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Magnetic Characterization of Folded Aeolian Sandstones


Callot, Jean-Paul1, William Sassi1, Martin L.E. Guiton1, Narjes Kallel1, Philippe Robion2, Jean-Marc Daniel1 (1) Institut Français du Pétrole, Rueil Malmaison, France (2) Université de Cergy Pontoise, Cergy-Pontoise, France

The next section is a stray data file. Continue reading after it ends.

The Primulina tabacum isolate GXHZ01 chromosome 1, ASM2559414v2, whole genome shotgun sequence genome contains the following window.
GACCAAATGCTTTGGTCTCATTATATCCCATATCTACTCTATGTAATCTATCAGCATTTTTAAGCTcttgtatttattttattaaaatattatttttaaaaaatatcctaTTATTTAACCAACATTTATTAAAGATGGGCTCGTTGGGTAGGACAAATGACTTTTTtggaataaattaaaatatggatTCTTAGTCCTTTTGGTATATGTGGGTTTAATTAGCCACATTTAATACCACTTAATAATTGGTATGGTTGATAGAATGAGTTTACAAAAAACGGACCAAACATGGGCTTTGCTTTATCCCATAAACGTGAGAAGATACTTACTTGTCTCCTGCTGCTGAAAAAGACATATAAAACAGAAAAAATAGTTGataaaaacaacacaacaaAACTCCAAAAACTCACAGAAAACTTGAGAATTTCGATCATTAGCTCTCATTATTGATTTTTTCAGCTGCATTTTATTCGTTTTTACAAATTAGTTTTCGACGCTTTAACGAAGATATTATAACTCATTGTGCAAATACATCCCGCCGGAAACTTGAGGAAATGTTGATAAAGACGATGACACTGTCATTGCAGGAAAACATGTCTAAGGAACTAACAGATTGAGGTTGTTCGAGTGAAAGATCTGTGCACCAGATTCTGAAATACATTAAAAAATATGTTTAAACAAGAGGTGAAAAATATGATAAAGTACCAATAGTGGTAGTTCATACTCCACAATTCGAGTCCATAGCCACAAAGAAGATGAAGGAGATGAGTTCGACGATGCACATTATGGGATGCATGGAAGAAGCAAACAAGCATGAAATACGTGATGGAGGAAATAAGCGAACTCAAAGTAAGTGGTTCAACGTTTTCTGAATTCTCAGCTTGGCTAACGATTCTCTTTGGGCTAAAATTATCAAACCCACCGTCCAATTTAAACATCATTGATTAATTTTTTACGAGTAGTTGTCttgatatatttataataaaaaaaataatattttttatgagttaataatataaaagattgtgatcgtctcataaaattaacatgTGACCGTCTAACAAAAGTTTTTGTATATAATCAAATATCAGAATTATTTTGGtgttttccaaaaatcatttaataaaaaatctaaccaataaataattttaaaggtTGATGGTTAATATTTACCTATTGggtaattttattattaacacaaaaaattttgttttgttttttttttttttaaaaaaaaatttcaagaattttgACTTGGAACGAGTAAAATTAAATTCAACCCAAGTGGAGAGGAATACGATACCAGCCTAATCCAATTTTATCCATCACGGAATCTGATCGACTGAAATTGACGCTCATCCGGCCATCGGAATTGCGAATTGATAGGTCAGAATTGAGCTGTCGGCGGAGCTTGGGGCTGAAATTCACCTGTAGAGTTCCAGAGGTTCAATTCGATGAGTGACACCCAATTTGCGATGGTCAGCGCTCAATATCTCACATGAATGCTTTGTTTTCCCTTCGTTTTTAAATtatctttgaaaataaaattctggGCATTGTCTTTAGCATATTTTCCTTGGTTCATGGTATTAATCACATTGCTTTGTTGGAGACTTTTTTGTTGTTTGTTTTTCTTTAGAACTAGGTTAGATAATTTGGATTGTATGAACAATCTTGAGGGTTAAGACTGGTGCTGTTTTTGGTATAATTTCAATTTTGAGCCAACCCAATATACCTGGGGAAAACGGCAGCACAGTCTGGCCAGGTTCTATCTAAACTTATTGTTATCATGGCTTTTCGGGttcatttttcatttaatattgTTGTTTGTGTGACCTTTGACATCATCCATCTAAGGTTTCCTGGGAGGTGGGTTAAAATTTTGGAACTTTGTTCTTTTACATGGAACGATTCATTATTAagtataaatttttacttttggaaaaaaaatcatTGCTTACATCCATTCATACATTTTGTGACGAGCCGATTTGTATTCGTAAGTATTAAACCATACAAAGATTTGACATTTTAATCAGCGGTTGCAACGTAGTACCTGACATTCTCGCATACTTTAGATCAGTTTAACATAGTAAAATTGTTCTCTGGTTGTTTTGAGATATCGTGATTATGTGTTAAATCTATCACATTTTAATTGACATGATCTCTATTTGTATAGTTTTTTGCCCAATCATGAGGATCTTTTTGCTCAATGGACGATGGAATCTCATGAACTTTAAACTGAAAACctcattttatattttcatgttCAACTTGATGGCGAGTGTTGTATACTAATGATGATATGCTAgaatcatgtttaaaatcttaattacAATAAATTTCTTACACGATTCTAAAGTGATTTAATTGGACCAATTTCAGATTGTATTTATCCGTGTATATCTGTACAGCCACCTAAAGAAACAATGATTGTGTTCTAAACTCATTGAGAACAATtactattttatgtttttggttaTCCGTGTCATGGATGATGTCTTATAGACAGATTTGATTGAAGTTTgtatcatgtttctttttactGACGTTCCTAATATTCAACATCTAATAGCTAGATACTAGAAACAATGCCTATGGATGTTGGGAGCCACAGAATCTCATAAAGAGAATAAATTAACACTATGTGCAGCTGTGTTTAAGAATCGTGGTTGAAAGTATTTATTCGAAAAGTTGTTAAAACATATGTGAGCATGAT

A large sampling for magnetic survey of the Weber Sandstone was undertaken in Split Mountain (Utah, USA). The data set is composed of 391 cores from 31 locations. Although the bulk susceptibilities are comprised in the range -5 to 5 microSI with variable degree of anisotropy, the fabrics are generally triaxial and rather well clustered. Magnetic fabrics of sedimentary origin show a magnetic foliation plane parallel to the cross bed lamina of the sand dunes, without defined lineation. Most of the measured sites display a low intensity tectonic fabric. The main ferromagnetic carrier is either pur Fe-magnetite, or maghemite at very low amount (~ppb). Hysteresis cycles indicate that magnetite is most probably in the superparamagnetic state. The fracture network at Split Mountain is composed of a regional N120 set and a N050 secondary set, which is related to the Laramide inversion in the early Tertiary. A tentative history of layer parallel shortening can be retrieved from (1) the fracture network, (2) the distribution of diagenetic cementation, (3) the microtectonic faults and (4) the magnetic susceptibility. First, the Laramide fracture network and AMS signal are record­ed before any reactivation of pre-existing structures. Strain orientations, deduced from the fracture network and the AMS fabrics, are compatible with the regional Laramide stress field. Then the pre-cretaceous sedimentary pile records a stress reorientation within the inverted graben, illustrated by late but pre- to synfolding striated planes. Finally the fold is formed. Implications of the results for the fractured reservoir mechanical modelling are dis­cussed, particularly for improving the proposed geologic history of strain record.